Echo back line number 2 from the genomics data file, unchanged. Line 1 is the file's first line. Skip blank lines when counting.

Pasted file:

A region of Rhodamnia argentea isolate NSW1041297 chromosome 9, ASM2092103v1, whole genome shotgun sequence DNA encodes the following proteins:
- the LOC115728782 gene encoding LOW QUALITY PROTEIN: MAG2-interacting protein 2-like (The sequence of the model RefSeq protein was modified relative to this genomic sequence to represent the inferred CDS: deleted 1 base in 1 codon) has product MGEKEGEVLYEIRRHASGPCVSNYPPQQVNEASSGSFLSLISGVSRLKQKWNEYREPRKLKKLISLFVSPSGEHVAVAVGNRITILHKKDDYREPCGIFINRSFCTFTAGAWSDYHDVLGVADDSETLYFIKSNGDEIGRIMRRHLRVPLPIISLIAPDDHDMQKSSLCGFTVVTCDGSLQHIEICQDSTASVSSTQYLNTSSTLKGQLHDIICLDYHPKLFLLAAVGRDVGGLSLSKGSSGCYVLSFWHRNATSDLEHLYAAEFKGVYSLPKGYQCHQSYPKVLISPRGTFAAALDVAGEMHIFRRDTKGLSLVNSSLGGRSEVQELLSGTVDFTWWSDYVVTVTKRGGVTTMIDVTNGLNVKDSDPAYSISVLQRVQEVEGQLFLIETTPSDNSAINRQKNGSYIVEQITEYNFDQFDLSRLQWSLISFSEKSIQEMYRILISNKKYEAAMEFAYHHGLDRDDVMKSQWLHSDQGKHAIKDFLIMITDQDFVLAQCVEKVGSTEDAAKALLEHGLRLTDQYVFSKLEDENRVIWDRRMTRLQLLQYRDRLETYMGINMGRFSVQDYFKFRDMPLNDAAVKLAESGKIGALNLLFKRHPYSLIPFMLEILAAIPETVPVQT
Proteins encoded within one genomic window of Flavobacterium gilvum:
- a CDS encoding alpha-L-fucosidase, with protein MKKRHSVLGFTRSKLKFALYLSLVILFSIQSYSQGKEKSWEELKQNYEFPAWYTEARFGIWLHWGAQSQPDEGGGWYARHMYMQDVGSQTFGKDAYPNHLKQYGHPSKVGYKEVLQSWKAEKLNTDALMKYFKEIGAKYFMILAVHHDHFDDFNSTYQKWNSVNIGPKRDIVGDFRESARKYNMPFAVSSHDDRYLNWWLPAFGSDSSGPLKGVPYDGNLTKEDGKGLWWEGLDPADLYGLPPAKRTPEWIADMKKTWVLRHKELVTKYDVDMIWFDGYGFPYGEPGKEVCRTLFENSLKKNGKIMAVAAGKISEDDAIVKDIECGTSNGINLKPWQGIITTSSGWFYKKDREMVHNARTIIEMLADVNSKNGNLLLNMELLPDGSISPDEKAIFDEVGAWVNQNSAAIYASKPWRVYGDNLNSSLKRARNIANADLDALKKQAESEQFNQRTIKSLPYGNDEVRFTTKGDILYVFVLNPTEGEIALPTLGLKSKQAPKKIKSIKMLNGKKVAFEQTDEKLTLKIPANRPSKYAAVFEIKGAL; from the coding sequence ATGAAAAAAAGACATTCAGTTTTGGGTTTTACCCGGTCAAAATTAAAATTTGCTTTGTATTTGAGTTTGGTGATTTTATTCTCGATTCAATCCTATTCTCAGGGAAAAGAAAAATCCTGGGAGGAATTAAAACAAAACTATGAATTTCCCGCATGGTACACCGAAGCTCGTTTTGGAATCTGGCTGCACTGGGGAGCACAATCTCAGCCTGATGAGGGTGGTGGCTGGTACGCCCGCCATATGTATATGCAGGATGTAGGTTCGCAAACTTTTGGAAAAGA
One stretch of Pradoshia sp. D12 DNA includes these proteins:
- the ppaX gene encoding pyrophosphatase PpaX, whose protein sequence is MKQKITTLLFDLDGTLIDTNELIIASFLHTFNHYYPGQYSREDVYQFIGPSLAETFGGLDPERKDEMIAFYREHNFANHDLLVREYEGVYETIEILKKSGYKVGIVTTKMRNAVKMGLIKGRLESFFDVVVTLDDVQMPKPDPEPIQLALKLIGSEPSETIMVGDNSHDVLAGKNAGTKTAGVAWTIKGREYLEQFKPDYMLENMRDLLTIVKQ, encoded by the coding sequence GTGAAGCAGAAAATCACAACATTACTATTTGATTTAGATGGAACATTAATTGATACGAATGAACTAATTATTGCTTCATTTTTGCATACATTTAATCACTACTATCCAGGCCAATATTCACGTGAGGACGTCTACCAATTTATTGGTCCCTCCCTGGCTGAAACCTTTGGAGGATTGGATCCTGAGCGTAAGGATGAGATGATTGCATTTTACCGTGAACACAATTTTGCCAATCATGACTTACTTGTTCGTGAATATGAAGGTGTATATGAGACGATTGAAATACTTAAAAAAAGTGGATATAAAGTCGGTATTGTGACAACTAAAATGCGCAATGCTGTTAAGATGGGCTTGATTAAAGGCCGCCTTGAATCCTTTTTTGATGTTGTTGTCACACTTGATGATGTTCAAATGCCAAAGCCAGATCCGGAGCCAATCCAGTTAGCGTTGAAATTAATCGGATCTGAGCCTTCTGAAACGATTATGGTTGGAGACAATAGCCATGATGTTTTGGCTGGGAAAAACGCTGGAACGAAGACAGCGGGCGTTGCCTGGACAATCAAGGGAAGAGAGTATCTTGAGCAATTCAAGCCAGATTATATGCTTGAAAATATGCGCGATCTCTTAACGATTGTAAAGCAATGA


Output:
- the LOC115728782 gene encoding LOW QUALITY PROTEIN: MAG2-interacting protein 2-like (The sequence of the model RefSeq protein was modified relative to this genomic sequence to represent the inferred CDS: deleted 1 base in 1 codon) has product MGEKEGEVLYEIRRHASGPCVSNYPPQQVNEASSGSFLSLISGVSRLKQKWNEYREPRKLKKLISLFVSPSGEHVAVAVGNRITILHKKDDYREPCGIFINRSFCTFTAGAWSDYHDVLGVADDSETLYFIKSNGDEIGRIMRRHLRVPLPIISLIAPDDHDMQKSSLCGFTVVTCDGSLQHIEICQDSTASVSSTQYLNTSSTLKGQLHDIICLDYHPKLFLLAAVGRDVGGLSLSKGSSGCYVLSFWHRNATSDLEHLYAAEFKGVYSLPKGYQCHQSYPKVLISPRGTFAAALDVAGEMHIFRRDTKGLSLVNSSLGGRSEVQELLSGTVDFTWWSDYVVTVTKRGGVTTMIDVTNGLNVKDSDPAYSISVLQRVQEVEGQLFLIETTPSDNSAINRQKNGSYIVEQITEYNFDQFDLSRLQWSLISFSEKSIQEMYRILISNKKYEAAMEFAYHHGLDRDDVMKSQWLHSDQGKHAIKDFLIMITDQDFVLAQCVEKVGSTEDAAKALLEHGLRLTDQYVFSKLEDENRVIWDRRMTRLQLLQYRDRLETYMGINMGRFSVQDYFKFRDMPLNDAAVKLAESGKIGALNLLFKRHPYSLIPFMLEILAAIPETVPVQT